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dr. telkanuru

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dr. telkanuru last won the day on November 22 2020

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About dr. telkanuru

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    Cup o' Joe

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    he, him
  • Location
    Providence, RI
  • Interests
    Monasticism, gender, theology, social history, intellectual history, Christianity, network analysis, GIS, digital humanities
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    Not Applicable
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  1. Have questions. You need to figure out numerous things, from how engaged a possible advisor tends to be to where their students are now. Often, figuring out ways of getting answers without directly asking will result in better answers. Basically, figure out what you think you need to succeed in a program, and what you want from it. Then figure out how to get that information from a source which is likely to paint a rosier picture than reality (intentionally or not) if confronted directly.
  2. St. Popovic, Mihailo, Veronika Polloczek, Bernhard Koschicek, and Stefan Eichert, eds. Power in Landscape: Geographic and Digital Approaches on Historical Research. Eudora Verlag, 2019. My review will be out in The Medieval Review sometime within the next month, or if you DM me I'll send it to you.
  3. Which would make them not independent scholars
  4. And then you go and make my point for me - that if it's something important, just do it in fields or publish on it 🤣
  5. No one cares about them outside of your university. Often no one cares about them inside your university, either. Generally speaking, interdisciplinarity is something that administrators like to talk about a lot, but something for which your field (and particularly history) will punish you if you engage in it.
  6. I wouldn't put much thought into certificates, to be honest.
  7. For premodernists, I'd look at Klapisch-Zuber, Christiane. Women, Family, and Ritual in Renaissance Italy. Chicago: University of Chicago Press, 1985. K-Z was a hard quant historian during the 60s and 70s who went over to microhistory. OTOH, I'm currently reviewing a book, and boy can I say that uncritical quantitative positivism is back in a big way in the German academy, if indeed it ever really left.
  8. One curious thing about UoC is that the support and outcomes for their MAPSS students is substantially better than those for their MAPH ones. Not really sure why that is.
  9. Data point: I have a BA/MA from Harvard, and a PhD from Brown. I also have a prestigious 2y fellowship from my sub-discipline's national association and four journal articles either published or forthcoming, many conference presentations, a papal license in a Hilfswissenschaft, and have been in charge of one of the larger DH projects in my field. I have applied to 30 positions this fall, from TT jobs to post docs to CC jobs, DH jobs, NTT teaching positions, and library positions. I have made it to one shortlist (still interviewing) for a postdoc which pays less than I make now as a grad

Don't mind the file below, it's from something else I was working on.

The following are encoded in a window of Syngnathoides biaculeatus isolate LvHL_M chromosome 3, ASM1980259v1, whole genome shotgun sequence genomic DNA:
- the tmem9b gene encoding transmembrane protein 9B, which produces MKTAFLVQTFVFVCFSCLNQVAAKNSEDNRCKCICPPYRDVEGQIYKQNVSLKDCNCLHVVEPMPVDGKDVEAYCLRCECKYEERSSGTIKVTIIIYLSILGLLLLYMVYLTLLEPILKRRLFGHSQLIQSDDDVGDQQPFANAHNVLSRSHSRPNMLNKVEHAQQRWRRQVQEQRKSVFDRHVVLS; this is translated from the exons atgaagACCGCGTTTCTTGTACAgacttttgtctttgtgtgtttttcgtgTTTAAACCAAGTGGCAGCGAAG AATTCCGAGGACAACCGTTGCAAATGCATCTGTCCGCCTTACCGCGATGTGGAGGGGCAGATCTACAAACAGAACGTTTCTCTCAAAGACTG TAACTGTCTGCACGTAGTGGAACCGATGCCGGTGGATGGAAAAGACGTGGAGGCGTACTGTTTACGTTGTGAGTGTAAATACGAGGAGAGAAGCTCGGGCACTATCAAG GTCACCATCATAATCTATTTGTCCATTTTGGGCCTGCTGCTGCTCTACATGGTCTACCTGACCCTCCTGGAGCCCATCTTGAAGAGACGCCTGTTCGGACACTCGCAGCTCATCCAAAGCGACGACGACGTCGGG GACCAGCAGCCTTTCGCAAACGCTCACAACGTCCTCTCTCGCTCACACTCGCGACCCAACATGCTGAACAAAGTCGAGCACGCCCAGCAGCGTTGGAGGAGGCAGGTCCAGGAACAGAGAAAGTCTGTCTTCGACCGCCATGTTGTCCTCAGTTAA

10. Medieval Studies is going through some, uh, issues right now, so I have a lot of experience talking and thinking about this question. Every PoC medievalist I know has been asked, frequently and pointedly, "So why are you here?" The question as to whether someone "not from" a culture/region/ethnicity/race can study something of that culture/region/ethnicity/race is one of those questions that does not get asked of White scholars. I have, for example, never been asked why I might study southern France, despite having no ties of any kind to the region. Whiteness constructs itself as objectiv
  11. I'm hesitant to put a number on it, but for the sake of argument let's say a program which takes more than ~10 per year is either painfully ignorant of the past 20 years of academic hiring trends or deeply reliant on graduate student labor. Or both. I haven't looked in a while, so IDK how many that is.
  12. If your goal is to influence secondary education curricula, I have to admit I'm flummoxed why a professor would push you towards a history degree. Either there's some context I'm missing, or they're simply wrong. A PhD in history prepares you to be a historian, and little else. I can't speak for Ed.D programs, but a PhD application is about the ideas and vision of past you're bringing to the table. Your grades, language abilities, writing proficiencies, etc. are part of the evaluation process because they speak to your ability to make that vision and those ideas reality. And that's all th
  13. One, you're thinking about PhD applications as if they were undergraduate applications. They're not. Teaching at an inner-city school, being a tour guide, your volunteer or extracurricular activities, are not things doctoral admissions committee will really even look at. Your GPA is perfectly fine to get someone to actually spend some time with the rest of your materials. Whether or not you get into a program pretty much hinges entirely on your articulation of the questions you want to pursue in graduate school and your own perception of yourself as a scholar. Reading the above, it sound
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